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Water Supply

Run off from the school buildings and grounds collects into drains. These drains link into a large storm water drain which empties into Koopoolang Pond. In 2000, cleaning Impurities such as detergents and hydrochloric acid were identified empting via drains into this pond. We have since painted logos on the pavements next to the rains and informed the cleaners. Cleaners now use the alterative sewage system to dispose of wastes. However now that this “sump” pond has become a major fish breeding habitat, we found it necessary to install a filtering system to ensure the water quality is satisfactory

The filter is a cement septic tank (open top) placed below the incoming water from the stormwater drain. It is filled with smashed terracotta tiles, limestone ( to neutralize water) and is covered with special blue aquarium filter foam. All the terracotta and limestone cleans the water being poured into it, filtering out any impurities. This makes the water more alike what would normally be found in the natural environment of the Western Pygmy Perch. The Western Pygmy Perch requires a certain water pH level to be able to live. This filter moderates the water to the Pygmy Perch’s natural requirements



Low levels of water is a problem in summer, especially as there has been an increase in demand for groundwater in the surrounding area. The bottom of the pond has always been at the groundwater level, but this is not deep enough for the fish to survive. The problem was overcome by digging out two pits to fit two large concrete stock water tanks. The shallow cement ponds, 800 cm, have been sunk into the lowest part of Koopoolang Pond. Their placement allow fish to swim into them when water levels fall dramatically. One is covered in a blue weather-proof net that will give anything hiding in there protection from larger outside predators. The other is uncovered so that if they are used, we will be able to compare the two ponds and see if the net is actually effective. A few holes have been drilled through the bottom of the ponds to allow the water table to flow up through, and circulate in, the pond; without these, the ponds would be forced upwards and pop out of the ground by the force of the water table. Since 2005, the ponds have had permanent water.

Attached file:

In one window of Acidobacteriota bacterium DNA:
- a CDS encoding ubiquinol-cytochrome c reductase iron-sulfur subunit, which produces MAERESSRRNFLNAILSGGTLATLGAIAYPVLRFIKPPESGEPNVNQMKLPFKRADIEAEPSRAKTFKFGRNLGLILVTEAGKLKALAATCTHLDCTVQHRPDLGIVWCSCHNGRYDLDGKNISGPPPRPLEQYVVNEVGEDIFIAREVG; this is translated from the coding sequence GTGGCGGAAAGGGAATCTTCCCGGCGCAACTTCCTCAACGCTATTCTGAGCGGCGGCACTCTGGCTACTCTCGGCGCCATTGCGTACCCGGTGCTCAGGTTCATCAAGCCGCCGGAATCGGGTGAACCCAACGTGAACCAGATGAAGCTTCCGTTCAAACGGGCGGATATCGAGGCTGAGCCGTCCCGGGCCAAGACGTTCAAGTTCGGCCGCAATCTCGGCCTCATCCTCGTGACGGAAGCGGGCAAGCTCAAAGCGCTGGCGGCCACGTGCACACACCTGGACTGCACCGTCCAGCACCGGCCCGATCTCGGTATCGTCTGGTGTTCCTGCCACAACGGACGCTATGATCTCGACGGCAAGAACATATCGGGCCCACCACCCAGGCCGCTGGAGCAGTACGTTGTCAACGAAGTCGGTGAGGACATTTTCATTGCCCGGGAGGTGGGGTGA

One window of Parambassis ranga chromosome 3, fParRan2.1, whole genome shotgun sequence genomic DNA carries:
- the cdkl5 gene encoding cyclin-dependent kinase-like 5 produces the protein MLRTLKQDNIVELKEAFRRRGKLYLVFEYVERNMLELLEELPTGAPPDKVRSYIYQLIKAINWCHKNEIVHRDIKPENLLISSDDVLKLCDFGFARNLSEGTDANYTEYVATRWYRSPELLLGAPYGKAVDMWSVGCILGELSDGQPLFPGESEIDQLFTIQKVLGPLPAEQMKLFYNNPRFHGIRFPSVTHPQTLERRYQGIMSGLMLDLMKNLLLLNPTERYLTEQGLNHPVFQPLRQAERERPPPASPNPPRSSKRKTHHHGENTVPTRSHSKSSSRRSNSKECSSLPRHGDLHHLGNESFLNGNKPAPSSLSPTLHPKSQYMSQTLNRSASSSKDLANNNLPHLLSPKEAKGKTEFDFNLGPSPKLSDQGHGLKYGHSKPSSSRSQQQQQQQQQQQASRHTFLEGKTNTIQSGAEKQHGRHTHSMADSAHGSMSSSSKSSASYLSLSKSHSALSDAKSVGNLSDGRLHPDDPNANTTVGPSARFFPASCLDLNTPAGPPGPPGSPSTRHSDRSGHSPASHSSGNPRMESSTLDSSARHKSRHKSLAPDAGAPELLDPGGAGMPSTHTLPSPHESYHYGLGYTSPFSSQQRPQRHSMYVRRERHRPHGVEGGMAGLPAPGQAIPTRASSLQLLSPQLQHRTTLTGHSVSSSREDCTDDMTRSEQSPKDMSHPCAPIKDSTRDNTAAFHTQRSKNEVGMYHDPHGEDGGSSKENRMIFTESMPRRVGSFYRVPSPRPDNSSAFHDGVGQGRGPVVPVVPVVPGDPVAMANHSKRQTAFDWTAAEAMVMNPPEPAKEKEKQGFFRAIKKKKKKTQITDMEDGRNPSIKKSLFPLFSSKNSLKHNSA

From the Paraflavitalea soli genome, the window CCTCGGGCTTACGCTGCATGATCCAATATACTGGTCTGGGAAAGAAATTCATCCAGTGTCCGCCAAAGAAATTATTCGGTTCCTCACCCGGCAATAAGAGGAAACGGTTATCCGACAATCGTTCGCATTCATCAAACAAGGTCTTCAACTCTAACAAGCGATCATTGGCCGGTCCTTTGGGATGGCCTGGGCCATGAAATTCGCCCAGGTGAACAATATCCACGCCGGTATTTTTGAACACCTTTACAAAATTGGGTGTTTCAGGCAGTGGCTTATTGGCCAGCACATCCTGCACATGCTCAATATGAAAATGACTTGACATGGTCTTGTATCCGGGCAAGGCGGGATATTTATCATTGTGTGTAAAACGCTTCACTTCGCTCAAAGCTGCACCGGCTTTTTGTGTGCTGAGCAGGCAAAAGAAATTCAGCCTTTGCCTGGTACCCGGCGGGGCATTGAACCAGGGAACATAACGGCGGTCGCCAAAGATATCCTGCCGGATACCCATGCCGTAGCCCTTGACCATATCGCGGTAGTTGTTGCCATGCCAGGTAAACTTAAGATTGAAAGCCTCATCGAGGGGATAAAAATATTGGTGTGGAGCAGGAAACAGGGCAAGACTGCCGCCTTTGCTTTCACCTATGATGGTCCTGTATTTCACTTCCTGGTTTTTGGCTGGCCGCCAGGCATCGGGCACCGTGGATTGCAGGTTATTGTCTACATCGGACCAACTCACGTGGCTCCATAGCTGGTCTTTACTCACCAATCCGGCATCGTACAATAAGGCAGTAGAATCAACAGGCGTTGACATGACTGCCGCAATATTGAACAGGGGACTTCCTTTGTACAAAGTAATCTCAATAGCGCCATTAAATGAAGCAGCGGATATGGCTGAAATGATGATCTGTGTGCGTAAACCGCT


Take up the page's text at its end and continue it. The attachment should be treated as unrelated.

Stock troughs to be placed below ground level to ensure some water stays during summer


Troughs installed at the bottom of pond, 2005


As the water pours in during the winter months, the soil in front of the drain is eroded. Students constructed a riffle to overcome this problem. The riffle is a rapid setup where basalt rocks are placed down hill of the filter to stop erosion as the newly cleaned water pours out of the filter and into the pond. The riffle stops the rush of water from washing the sand away as it flows into the pond; without it, the filter would slowly be eroded away, along with the banks of the pond. All of the sand being washed away would settle at the bottom of the pond, slowly filling it in, and destroying the habitat that is required for the habitancy of the Western Pygmy Perch. The riffle directs water into the two submerged concrete tanks.


The white water pipe was added in 2005 to keep a flow of bore water during summer. A riffle with basalt rocks was made to reduce erosion as the water flows into the pond.

A pipe from the bore water pump was diverted to top up water to prevent the pond drying up.